While the unemployment rate could still go higher in coming months, the high unemployment numbers are more of a lagging indicator for the region, a fallout from the overheated housing economy, said Roger Lee, executive director of Economic Development for Central Oregon, which promotes development in the region.

“It cannot be overstated that while it is definitely a painful process, there is a purpose to the business cycle,” he said. “We’d like to have it a lot less deep and prolonged, but we’re seeing people get lean and mean.”

Hardest hit

Construction and manufacturing have been hard hit throughout the region, accounting for roughly half the region’s unemployed workers, but several industries, while battered, are still holding their own, Lee said.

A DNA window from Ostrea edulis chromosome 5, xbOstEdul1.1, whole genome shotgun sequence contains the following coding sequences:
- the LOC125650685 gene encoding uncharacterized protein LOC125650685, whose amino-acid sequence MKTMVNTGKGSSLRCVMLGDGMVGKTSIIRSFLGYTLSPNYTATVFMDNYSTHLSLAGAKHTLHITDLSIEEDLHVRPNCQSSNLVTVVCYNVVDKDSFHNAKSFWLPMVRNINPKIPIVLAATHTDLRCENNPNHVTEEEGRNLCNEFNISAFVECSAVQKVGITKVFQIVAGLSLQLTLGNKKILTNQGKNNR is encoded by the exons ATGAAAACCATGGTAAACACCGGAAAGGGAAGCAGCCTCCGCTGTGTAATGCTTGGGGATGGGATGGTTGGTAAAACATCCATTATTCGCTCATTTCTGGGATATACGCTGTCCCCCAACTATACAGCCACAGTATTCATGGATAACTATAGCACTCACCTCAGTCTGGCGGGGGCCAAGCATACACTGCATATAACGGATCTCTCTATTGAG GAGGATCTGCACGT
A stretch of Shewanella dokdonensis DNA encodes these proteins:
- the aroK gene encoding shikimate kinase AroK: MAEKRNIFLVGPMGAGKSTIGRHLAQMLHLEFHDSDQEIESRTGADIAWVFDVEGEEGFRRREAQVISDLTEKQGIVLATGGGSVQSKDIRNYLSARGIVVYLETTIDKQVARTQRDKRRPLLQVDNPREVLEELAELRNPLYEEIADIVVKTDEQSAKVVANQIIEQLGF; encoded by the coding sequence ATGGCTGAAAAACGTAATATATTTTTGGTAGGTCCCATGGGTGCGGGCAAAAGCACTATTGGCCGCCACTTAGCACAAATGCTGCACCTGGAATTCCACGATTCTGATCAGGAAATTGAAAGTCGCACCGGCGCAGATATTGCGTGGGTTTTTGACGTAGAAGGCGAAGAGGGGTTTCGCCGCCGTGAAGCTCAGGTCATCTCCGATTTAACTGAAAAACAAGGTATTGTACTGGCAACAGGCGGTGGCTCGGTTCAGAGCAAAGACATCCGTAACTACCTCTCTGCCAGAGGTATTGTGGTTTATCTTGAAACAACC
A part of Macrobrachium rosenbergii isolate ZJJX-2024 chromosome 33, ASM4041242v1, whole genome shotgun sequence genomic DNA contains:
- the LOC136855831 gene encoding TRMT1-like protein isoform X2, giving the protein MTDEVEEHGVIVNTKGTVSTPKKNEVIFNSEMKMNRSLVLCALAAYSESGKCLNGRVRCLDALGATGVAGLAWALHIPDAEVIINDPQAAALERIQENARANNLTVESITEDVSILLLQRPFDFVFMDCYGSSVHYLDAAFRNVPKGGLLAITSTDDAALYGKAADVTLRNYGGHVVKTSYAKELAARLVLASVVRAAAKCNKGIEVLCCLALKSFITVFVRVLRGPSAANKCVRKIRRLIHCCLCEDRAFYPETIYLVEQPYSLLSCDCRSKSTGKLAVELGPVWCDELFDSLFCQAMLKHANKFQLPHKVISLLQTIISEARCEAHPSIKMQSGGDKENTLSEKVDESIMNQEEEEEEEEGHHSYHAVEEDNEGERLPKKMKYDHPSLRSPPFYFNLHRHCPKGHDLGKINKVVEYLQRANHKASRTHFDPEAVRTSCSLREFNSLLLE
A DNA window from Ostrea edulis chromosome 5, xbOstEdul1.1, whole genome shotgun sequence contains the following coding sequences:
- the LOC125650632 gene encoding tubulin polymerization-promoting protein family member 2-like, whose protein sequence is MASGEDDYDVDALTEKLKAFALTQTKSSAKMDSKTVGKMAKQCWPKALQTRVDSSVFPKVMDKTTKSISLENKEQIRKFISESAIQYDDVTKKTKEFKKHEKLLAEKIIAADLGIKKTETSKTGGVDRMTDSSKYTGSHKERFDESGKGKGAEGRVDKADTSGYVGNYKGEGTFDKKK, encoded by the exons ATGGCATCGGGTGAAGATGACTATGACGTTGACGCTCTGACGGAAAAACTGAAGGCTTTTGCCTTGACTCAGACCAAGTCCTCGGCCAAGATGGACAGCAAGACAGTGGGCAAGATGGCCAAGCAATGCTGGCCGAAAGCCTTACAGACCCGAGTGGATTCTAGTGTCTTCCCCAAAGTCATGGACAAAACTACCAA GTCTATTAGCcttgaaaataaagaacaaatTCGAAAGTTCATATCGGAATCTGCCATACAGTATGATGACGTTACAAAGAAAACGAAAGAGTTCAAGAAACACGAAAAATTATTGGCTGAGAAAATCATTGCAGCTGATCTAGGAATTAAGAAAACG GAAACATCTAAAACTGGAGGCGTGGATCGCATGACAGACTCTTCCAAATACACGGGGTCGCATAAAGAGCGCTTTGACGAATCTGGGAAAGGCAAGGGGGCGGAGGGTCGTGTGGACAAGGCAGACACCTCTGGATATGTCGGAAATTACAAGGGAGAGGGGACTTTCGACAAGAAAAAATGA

Lane Lehrke, 42, who moved to Bend in 2003 with his wife and two children, bought a home and worked for a local builder as a production manager until October, when he was laid off due to lack of work. He had owned his own company in Oregon City before he joined the Bend builder.

But Lehrke has not been able to find work in the construction field, despite sending out résumés to five different Western states and online sites, he said.

“I have put in résumés in lots of places,” Lehrke said. “I have gotten a lot of nonresponses. Very rarely do I get a response.”

Lehrke, while collecting unemployment, still makes $400 monthly payments to pay for the cost of his builder’s license, insurance and bonding, he said.

“I’ve got some opportunities in the fall,” he said, referring to potential jobs in Portland. “A lot of it has to do with stimulus funding.”